Cordoba C1M 3/4: Small enough but is it good enough?

Cordoba is particularly well regarded for its entry-level classical guitars which fall under its Protege line. The Cordoba C1M 3/4 is a student-level guitar with three-fourths the scale length of a full-size instrument, aimed at children and those of petite build.

With its compact size, the Cordoba C1M 3/4 nylon-string guitar is great for players with smaller hands, mainly children and adults with smaller hands. Even adults with ‘normal’ hands may prefer playing with a 3/4 size guitar for its comfort and playability. A player new to the guitar can get frustrated if they play on an instrument that isn’t the correct size.

Specifically, older children in the 8-11 group will find the 3/4 size comfortable enough to not only play on but also easy enough to jump to a full-size guitar when the time comes.

Check price of C1M 3/4 on Amazon | Cordoba C1M 3/4 Size on Sweetwater

A quick look at the C1M 3/4

It is light and easy to use. It is of a comfortable size for a young beginner. And the price is affordable. The sound is rich and full due to its mahogany back and sides with a real spruce top. This is a great student guitar at a very affordable price. Today’s tutors wholeheartedly recommend the C1M to their students looking for a smaller scale guitar.

In addition to the spruce and mahogany, which are good woods for a guitar, the C1M has a slim neck profile, a traditional looking rosette and a matte polyurethane finish. Incidentally, the M in the name C1M stands for ‘matte’. There is an identical model from Cordoba called the C1 (without the M) which has a gloss polyurethane finish (and is slightly more expensive).

For a beginner guitar, the C1M comes with an adjustable truss rod for neck stability, a feature found in more expensive guitars if at all. It comes fitted with high tension Savarez 500CJ strings which are a good fit (although unusual – normally, beginner guitars tend to come with medium tension or even light tension strings.)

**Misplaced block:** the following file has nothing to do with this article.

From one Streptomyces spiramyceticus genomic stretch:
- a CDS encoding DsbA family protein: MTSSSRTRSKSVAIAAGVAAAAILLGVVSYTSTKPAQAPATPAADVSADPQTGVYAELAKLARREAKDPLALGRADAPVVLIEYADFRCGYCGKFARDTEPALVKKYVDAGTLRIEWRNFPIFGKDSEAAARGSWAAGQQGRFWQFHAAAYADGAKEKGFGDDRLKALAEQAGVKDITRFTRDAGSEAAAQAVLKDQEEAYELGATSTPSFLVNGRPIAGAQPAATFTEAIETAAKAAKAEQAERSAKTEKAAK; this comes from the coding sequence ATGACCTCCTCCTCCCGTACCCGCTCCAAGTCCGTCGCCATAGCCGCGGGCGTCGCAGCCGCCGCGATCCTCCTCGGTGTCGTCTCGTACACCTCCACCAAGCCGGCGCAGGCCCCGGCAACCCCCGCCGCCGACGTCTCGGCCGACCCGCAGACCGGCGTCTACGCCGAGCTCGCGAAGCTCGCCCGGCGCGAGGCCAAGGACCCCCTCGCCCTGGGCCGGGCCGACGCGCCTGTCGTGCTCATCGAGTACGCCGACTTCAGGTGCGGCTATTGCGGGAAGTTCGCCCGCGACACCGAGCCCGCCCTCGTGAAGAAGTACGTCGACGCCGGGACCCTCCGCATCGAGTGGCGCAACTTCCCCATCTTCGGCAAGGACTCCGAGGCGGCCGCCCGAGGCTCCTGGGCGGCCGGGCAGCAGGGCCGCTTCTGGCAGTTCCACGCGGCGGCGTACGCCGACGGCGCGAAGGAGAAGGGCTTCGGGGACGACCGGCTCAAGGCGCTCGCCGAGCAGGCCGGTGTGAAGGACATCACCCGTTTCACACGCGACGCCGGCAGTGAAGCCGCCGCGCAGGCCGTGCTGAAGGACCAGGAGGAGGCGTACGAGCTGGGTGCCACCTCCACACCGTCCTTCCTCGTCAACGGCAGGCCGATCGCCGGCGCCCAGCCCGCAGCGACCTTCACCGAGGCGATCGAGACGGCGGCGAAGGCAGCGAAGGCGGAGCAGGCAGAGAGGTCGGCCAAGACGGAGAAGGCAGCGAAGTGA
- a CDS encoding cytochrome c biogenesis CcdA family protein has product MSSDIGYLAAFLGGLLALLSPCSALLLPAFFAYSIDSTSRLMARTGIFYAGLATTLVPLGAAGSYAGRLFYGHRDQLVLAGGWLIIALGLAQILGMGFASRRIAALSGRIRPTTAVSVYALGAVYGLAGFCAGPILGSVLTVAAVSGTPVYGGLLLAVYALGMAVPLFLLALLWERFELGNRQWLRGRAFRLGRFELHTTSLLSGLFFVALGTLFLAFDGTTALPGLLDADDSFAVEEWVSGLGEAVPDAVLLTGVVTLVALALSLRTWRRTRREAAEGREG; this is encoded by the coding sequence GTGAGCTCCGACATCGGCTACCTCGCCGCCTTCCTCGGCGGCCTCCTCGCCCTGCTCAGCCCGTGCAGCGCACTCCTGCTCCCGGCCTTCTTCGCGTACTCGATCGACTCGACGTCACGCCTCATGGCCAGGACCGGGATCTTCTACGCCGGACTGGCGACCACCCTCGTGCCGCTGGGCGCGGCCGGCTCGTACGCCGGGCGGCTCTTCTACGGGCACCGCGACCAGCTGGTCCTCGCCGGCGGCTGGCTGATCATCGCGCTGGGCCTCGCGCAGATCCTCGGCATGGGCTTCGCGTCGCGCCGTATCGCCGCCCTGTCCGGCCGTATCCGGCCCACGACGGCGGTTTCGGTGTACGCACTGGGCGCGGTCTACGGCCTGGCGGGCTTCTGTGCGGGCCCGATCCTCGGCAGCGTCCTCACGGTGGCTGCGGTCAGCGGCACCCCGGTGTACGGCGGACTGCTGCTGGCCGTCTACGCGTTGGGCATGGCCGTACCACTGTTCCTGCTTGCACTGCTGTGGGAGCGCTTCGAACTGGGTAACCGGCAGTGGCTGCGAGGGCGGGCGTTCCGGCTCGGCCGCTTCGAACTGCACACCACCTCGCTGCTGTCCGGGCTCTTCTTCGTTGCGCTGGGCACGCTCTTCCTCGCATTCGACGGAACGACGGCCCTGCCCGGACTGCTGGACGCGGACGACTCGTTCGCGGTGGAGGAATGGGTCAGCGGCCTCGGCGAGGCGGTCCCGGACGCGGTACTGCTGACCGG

The C1M is all in all about these strong attributes that matter in a beginner guitar:

  • Well built
  • Affordable
  • Good sound
  • Comfortable size
  • Easy to play
  • Great strings
  • Reputed brand

A closer look at the Cordoba C1M 3/4

Like any regular classical guitar, the C1M is a nylon-string instrument in conventional style (not a cutaway design) with a reduced scale length, a flat radius and a slightly narrower nut width (48 mm instead of 52 mm). It is a small body guitar but otherwise built to traditional recipes of classical guitar construction.

Unlike steel string guitars, nylon string guitars are lightly built. The soundboard vibrates more freely. The fan bracing pattern gives the center of the soundboard more surface area to vibrate and respond to the tension of the strings.

Besides, nylon strings are easier on the fingertips than steel strings. That makes it easy for children to start off their guitar education with a nylon-string, reputed and affordable instrument like the C1M.

We’ve already seen the distinction between the C1 model (glossy finish) and the C1M model (matte finish). There is yet another closely related Cordoba model called the Cordoba C100M which also has a 3/4 version.

Although not commonly seen on retailer sites, it may crop up in your searches. The C100M is similar in many ways to the C1M including the scale length of 615 mm (24.2”) but smaller in overall length. Making it possibly more comfortable to hold and play for small hands. It is pricier though.

You can see the differences between the Cordoba C1M and the C100M in the table below (while also understanding the C1M’s key features.)


C1M 3/4C100M 3/4
Body TopSpruceSpruce
Back and SidesMahoganyMahogany
NeckMahoganyMahogany
Top Bracing PatternFanFan
Soundhole Diameter84mm (3 1/3″)84mm (3 1/3″)
RosetteTraditionalTraditional
Top BindingBlack ABSBlack ABS
Scale Length615mm (24.2″)615mm (24.2″)
Neck ShapeC ShapeC Shape
Nut Width48mm (1 7/8″)48mm (1 7/8″)
Truss RodDual ActionDual Action
Fingerboard MaterialComposite or Pau Ferro (South American tonewood)Composite or Pau Ferro (South American tonewood)
Frets1917
FinishSatin PolyurethaneSatin Polyurethane
Bridge MaterialComposite or Pau FerroComposite or Pau Ferro